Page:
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Linear Magnetic Sensors for Seismometers
By Chris Chapman

I have been doing some experiments using NeBFe (Neodymium) magnets and Hall effect linear sensors to make a fairly simple and inexpensive linear position sensor, suitable for use with with pendulum / feedback type seismometers.

The magnets are about 36 mm long, 20 mm wide and 2.5 mm thick.  See the description / photo at   http://www.wondermagnet.com/dev/magnet2.html.  These "wing" magnets are "recovered" from failed computer hard drives.  The magnet is magnetized through the thickness with one "wing" having a N pole and the other wing having a S pole on the same flat face.  The illustrated dotted line where the poles join in the middle of the face gives an extremely sharp magnetic junction.  The chip is shown in the high sensitivity position close to the magnet and in an extended range positon well above the magnet.
 


 
 

The Hall effect sensors have a Hall element, a current supply and a low noise amplifier all on the same chip.  See http://www.allegromicro.com/sf/3515/index.htm.  You can buy them in small flat plastic cases with three long legs (wires), similar to ZTX series transistors or in minature plastic cases as surface mount devices.  See  http://www.allegromicro.com/salesloc/sal2nam.htm for Allegro stockists/distributors.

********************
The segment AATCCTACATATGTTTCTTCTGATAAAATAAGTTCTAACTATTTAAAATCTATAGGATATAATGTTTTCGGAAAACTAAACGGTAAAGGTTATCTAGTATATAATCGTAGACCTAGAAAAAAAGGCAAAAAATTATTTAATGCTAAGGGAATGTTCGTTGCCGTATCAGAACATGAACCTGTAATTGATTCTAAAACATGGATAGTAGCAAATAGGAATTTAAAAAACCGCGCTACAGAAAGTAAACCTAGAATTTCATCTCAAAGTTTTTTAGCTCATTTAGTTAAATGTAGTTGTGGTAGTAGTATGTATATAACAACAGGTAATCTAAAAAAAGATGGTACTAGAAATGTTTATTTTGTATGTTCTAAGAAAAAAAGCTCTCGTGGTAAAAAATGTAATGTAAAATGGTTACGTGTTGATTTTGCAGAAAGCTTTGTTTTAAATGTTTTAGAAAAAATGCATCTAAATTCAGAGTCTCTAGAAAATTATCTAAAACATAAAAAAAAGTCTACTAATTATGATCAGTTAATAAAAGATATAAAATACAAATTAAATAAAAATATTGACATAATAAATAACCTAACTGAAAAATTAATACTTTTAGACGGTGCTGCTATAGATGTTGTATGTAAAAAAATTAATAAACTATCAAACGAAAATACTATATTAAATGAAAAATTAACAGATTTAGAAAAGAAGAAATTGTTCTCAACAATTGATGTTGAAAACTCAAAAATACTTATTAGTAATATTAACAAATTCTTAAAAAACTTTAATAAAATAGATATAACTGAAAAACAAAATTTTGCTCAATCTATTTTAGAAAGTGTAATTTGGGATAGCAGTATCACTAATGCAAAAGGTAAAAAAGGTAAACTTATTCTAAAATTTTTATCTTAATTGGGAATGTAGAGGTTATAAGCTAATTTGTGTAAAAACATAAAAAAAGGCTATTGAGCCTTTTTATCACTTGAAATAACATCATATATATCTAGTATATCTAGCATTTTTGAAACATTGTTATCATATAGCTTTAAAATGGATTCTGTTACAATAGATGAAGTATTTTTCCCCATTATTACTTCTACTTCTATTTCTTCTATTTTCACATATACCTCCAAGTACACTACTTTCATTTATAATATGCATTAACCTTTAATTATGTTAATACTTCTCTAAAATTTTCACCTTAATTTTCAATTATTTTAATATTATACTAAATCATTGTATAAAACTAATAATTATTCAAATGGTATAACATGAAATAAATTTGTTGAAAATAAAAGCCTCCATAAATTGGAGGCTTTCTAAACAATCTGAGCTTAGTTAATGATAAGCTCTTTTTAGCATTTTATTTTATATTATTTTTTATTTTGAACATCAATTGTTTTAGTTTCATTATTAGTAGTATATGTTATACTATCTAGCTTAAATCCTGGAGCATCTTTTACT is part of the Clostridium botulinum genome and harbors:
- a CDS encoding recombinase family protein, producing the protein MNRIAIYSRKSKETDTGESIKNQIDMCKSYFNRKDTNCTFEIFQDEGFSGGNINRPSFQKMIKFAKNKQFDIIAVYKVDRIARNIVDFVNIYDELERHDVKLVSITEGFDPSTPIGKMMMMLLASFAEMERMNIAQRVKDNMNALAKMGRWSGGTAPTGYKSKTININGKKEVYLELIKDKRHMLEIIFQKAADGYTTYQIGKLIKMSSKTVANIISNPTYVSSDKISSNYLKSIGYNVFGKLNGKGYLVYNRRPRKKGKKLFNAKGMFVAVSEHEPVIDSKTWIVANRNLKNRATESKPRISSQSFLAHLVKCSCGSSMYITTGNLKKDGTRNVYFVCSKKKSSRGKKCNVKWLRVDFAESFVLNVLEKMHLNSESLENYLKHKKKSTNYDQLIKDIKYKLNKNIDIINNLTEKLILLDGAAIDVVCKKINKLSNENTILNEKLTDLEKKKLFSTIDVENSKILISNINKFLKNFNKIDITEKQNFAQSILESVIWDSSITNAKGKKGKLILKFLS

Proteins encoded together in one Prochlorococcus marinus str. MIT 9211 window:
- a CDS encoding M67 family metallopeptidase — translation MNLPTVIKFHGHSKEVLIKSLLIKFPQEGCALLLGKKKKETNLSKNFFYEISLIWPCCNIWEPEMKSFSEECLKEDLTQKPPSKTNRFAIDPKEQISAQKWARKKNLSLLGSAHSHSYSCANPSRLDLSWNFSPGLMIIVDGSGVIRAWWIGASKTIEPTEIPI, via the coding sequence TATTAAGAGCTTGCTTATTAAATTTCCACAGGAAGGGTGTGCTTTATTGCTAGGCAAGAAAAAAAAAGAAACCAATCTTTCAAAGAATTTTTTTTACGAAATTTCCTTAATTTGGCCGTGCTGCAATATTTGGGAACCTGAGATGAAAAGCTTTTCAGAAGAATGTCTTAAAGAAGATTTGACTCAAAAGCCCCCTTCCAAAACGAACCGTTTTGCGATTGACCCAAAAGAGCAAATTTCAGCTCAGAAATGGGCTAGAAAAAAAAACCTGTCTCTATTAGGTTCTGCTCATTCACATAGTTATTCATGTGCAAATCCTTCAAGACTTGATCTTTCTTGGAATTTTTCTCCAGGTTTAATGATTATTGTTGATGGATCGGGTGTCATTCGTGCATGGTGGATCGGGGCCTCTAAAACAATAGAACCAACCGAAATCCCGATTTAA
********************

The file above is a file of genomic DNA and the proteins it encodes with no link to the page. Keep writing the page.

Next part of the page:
The Hall sensors need a stable low noise 4.5 to 5.5 volt power supply and give almost rail to rail outputs which is ratiometric with the supply voltage.  The linearity does fall off a bit within 0.5v of the supply rails, but this does not seem to be significant limitation in practice.  The devices have three leads, the +ve and 0v supply rails and an output pin which is at about 1/2 the supply voltage for zero magnetic field input.  The output does have a significant noise component and efficient filtering at a frequency of 10hz or below is required for seismic systems.

In use, the sensor package is mounted parallel to the face of the magnet at it's centre line, allowing some vertical clearance - I use 1/2 mm (0.020") as a minimum practical air spacing.  This gives a sensor chip to magnet face separation of approximately 1.0 mm.  You may move the chip and hold the magnet still or vice versa.  As the relative positions of the chip and magnet change, the output voltage of the chip follows the perpendicular component of the magnetic field at that point.  This gives a quite remarkably good high sensitivity straight line calibration in practice - see the graph below.  The sensitivity and range may be controlled by altering the clearance between the sensor and the magnet face - the larger the air gap, the lower the sensitivity but the greater the linear range.  These chips have a maximum magnetic field that they can detect before the ouput reaches the supply rails.
 
 


 

The plot shown above is of the output voltage versus the position of a simple sensor system.  The sensitivity was measured at 5.8 mV / micron and the total linear range was 0.8 mm.

The signal may conveniently be amplified, filtered and referenced to zero volts and a "DC" output pin provided.  The signal is then passed through a high pass filter to eliminate any slow drifts and a second amplifier / filter system to scale the output to match an A/D converter.  The outputs may be used to drive the feedback amplifier of a SG (Shackeford/Gunderson) type broad band seismograph.  The "DC" output may be used for a three component "wide band" feedback system.